As cold wave maintained its grip in the North India, Delhi experienced the worst fog in four years, with flight and trains operations coming to a standstill.
Intense cold wave continued unabated in Delhi, Punjab, Haryana and Rajasthan with temperatures settling below normal in most parts of North India adversely affecting normal life.
With dense fog enveloping the IGI Airport, the visibility dropped below the mandatory 50 metres, disrupting flight operations and causing inconvenience to passengers.
Met officials said it may be the worst fog after January 2010, leading to delay and diversion of around 150 domestic and international flights today.
Between 8 PM last night and 8 AM this morning, around 150 flights, either arriving or departing from Delhi have been cancelled or diverted due to extremely poor visibility at the airport due to dense fog, airport officials said.
Around 51 domestic and international flights departing from here and 39 scheduled to arrive here, between 8 PM last night and 8 this morning, have been cancelled.
The fog was being expected to get lesser after 9.30 AM.
Fog started to descend at the airport on Sunday evening at around 6.30 PM and it became dense by 8 PM. The visibility dropped to less than 75 meters due to which flight operations were disrupted, airport sources said. The fog became more dense around 9.30 PM due to which the general visibility was almost nil while the runway visibility was below 50 meters, leading to suspension of flight operations.
Lounges at the airport were packed with passengers who complained that they were not given information about the flight status.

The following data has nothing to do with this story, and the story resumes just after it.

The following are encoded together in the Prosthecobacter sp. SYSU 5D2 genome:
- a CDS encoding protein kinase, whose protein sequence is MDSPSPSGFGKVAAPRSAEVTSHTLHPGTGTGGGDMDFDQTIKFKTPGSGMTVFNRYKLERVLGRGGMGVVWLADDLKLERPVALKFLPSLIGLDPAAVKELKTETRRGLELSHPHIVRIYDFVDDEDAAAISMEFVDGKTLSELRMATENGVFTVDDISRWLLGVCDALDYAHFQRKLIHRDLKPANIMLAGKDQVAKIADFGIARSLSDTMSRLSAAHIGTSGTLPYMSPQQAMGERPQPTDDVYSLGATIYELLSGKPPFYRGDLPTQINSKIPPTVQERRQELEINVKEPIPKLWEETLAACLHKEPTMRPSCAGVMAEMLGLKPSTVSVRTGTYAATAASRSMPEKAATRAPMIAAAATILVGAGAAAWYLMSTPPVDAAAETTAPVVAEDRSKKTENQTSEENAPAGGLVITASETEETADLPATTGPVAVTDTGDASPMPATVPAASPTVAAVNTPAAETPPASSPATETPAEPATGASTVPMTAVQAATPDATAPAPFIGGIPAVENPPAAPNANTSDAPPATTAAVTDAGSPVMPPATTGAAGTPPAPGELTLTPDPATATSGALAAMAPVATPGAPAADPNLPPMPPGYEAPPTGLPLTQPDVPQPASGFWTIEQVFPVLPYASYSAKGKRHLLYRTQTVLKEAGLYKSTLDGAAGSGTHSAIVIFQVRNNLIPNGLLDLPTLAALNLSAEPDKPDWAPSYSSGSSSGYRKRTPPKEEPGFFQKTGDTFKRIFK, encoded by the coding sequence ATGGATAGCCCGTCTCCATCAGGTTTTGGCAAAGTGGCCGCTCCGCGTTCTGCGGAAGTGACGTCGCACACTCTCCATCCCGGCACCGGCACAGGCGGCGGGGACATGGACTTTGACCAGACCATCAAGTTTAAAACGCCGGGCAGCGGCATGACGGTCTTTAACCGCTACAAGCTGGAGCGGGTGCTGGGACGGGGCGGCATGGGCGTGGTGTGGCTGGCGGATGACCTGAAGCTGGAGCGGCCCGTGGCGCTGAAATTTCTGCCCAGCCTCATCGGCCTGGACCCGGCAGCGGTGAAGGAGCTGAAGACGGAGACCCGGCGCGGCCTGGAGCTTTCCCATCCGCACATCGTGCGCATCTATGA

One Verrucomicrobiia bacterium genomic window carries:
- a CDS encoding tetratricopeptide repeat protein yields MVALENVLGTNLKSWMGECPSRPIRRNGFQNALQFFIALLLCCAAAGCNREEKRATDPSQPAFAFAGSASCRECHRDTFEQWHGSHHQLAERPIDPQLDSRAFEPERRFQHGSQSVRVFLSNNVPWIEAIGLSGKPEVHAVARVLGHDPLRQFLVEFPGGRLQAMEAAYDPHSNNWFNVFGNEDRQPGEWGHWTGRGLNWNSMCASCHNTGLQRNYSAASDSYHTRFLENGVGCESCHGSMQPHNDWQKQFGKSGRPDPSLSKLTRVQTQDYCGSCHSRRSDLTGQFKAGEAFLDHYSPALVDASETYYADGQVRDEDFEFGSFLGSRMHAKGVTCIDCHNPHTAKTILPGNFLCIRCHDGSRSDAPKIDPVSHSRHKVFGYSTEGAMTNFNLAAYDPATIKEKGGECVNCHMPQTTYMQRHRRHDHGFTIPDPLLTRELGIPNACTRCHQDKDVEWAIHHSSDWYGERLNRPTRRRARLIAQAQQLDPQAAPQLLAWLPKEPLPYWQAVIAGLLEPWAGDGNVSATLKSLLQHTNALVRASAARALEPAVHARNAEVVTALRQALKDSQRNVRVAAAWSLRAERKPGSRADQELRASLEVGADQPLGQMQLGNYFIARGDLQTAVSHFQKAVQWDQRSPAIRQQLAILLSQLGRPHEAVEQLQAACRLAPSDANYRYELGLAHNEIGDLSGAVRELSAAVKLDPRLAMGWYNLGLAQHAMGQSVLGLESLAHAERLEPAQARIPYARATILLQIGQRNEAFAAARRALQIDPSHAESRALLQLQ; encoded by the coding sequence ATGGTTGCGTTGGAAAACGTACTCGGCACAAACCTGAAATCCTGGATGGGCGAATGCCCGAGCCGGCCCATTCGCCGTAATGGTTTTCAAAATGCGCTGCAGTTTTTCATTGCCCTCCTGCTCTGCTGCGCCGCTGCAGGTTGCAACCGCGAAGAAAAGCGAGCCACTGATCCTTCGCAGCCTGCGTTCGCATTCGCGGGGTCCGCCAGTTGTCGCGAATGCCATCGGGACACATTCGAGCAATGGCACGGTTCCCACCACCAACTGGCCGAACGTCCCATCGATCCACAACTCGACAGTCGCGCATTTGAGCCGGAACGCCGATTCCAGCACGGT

Long queues were seen at airline counters for collection of refunds for cancelled flights or to get a seat on any early flight.
The thick fog affected the rail traffic as many trains were running behind scheduled or were cancelled. Chaos prevailed at Delhi railway station as the passengers were stranded waiting for their trains.
According to MeT department, Delhi is witnessing second spell of dense fog since two days and will continue for another 24 hours.
The national capital has been witnessing thick fog since yesterday.
Dense fog started to descend at the airport around 7 PM last evening. Within two hours, the runway visibility dropped from 500 metres to less than 100 metres.
Operations almost came to a complete halt around 10 PM after runway visibility dipped to less than 75 metres, which is the minimum required visibility condition for an aircraft to land using CAT IIIB instrument landing system.
The general visibility was almost nil.
On Sunday, Delhi recorded the minimum temperature settled down at 7.8 degree Celsius, one notch below normal, and the maximum temperature was recorded at 19.3 degree Celsius, one notch above normal.
Dense fog accompanied with biting cold wave conditions disrupted normal life in Delhi.
Besides Delhi, foggy conditions were reported in Lucknow, Jaipur, Bhubaneswar, Vizag, Patna and Guwahati leading to disruption in flight movement.
Kashmir Valley and Ladakh region experienced sub-zero temperatures as cold intensified and mercury plummeted several notches below the freezing point.
Srinagar recorded a minimum temperature of minus 4.2 degrees Celsius, over two degrees down from the previous night’s minus 1.6 degrees Celsius, a MeT official said.
Several parts of Punjab and Haryana, including Hisar, Amritsar, Patiala, Bathinda, Narnaul, Ludhiana and Rohtak remained engulfed under a thick blanket of fog due to which several trains criss-crossing the region ran hours behind schedule due to low visibility.